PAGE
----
A beautiful anecdote of the Ba'al Shem Tov illustrates the intrinsic connection between spiritual and physical. On Shmini Azeret, the concluding day of the High Holiday season, we include in the Silent Prayer our request for rain: "Who makes the wind blow and the rain fall." The word for "wind," ruach, can also be translated as "spirituality." The word for "rain," geshem, can also be translated as "materiality." The Ba'al Shem Tovinterpreted the above phrase as follows: After the amorphous spirituality of all the prayers and rituals of the recent holidays, it is now time to "blow away" the more "sensual" pleasure of the purely spiritual and bring down the actualization of our prayers into the practical life-giving "rains" of daily reality. As the Ba'al Shem Tov would say "who makes the wind blow" he would make a sweeping back hand motion, as if sending something away. When saying "and the rain to fall" he would reach his hand high above his head as if grasping something and then slowly drawing it down to earth. An authentic leader is not interested in just the spiritual advancement of his followers, but is intimately concerned with their daily physical needs and life predicaments as well. This concern stems from his understanding that material reality is intrinsically holy and inseparable from a healthy spiritual outlook on life.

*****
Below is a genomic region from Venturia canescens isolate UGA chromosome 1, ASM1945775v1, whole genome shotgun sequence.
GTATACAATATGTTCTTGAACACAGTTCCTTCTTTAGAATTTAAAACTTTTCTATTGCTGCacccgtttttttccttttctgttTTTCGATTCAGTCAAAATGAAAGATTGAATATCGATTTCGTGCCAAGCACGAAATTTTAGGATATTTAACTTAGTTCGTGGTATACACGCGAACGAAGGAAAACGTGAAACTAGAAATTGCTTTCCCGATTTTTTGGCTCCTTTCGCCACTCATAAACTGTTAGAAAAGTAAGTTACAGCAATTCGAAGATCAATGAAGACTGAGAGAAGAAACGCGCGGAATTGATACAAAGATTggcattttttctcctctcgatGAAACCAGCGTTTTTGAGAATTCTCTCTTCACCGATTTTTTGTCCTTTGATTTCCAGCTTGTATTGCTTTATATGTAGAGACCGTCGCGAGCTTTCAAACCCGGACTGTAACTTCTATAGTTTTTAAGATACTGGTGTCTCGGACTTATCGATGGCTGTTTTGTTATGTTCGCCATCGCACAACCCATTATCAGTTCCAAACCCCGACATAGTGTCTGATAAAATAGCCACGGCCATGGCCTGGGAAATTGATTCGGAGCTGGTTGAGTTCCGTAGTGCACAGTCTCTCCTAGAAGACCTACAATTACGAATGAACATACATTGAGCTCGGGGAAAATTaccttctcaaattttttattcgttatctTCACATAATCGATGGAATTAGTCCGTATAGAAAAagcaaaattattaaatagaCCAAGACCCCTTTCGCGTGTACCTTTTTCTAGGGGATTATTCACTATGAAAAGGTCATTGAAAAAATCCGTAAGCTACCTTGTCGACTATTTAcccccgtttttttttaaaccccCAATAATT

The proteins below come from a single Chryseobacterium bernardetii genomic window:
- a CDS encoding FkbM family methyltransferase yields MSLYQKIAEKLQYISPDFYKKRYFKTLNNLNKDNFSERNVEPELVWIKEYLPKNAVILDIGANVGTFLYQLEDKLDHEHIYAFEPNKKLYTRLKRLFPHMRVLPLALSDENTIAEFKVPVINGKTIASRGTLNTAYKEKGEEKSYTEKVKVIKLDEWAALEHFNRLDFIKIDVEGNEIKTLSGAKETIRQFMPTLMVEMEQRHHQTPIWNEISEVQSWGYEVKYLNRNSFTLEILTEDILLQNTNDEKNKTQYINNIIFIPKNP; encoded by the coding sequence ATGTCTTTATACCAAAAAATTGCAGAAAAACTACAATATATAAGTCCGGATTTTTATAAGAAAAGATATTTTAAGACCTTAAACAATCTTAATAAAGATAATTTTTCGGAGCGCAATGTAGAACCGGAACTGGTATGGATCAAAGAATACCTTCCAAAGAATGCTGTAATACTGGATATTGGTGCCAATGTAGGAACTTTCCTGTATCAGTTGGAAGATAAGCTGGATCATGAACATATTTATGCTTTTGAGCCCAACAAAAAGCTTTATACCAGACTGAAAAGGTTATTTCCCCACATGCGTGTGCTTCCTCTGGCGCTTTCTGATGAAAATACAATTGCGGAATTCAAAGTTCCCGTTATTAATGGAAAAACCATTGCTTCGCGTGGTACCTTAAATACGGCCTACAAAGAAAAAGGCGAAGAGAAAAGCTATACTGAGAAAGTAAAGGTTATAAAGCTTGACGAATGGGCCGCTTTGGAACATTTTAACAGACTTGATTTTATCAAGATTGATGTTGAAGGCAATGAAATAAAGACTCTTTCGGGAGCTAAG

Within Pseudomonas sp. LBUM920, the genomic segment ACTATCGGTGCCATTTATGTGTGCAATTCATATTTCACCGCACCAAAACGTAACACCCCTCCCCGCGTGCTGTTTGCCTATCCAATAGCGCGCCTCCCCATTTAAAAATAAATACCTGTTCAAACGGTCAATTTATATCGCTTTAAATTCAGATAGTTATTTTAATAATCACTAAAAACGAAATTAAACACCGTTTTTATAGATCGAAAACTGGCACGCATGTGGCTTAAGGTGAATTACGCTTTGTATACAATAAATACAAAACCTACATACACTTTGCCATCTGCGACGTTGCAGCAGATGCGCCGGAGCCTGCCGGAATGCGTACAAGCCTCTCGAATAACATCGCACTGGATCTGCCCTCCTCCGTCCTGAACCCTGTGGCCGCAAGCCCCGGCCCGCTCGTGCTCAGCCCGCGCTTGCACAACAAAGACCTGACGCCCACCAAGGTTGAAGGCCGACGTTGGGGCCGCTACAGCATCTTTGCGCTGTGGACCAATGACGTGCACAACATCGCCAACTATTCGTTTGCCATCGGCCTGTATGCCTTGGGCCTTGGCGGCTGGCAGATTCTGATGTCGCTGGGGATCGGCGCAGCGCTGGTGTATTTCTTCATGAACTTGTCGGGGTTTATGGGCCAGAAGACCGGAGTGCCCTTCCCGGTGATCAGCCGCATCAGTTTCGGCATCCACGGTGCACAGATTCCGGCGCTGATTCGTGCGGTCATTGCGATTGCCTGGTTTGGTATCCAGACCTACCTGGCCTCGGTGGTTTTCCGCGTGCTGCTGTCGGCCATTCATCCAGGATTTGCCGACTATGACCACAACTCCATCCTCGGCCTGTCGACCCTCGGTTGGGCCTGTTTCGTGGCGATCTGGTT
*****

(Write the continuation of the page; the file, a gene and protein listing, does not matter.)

The Jewish tradition, from its inception to the present, is brimming with examples of men and women who could prophesy about the future and perform miracles. As a general rule though, these manifestations of the "supernatural" were not undertaken for their own sake or for the thrill of the altered consciousness needed for these acts. Rather they resulted from a direct command and experience of G-d, or as a solution for an extreme situation. For the prophet and miracle worker, the individual prophecy or miracle was not intended to be a one time aberration, but a glimpse into a higher dimension of a future, perfected reality that could be revealed permanently to be experienced by everyone. For this reason Moses exclaimed: "Would it be that all the people were prophets."
In the time of the first and second Temples, there were "schools of prophesy," where people were taught the Jewish tradition of expanded Divine consciousness. These teachings prepared the individual to experience life in a holistic, unified manner, orienting the soul to seek its own perfection in G-d's oneness. The Talmud states that though only forty-eight men and seven women prophets are specifically mentioned in the Bible due to the eternal nature of their message, there were in fact over a million prophets. In the Messianic era, that which we now consider miraculous will in deed be natural. At that time, the Jewish People will reach such an elevated consciousness of wholeness and completion that the wish of Moses will be fulfilled.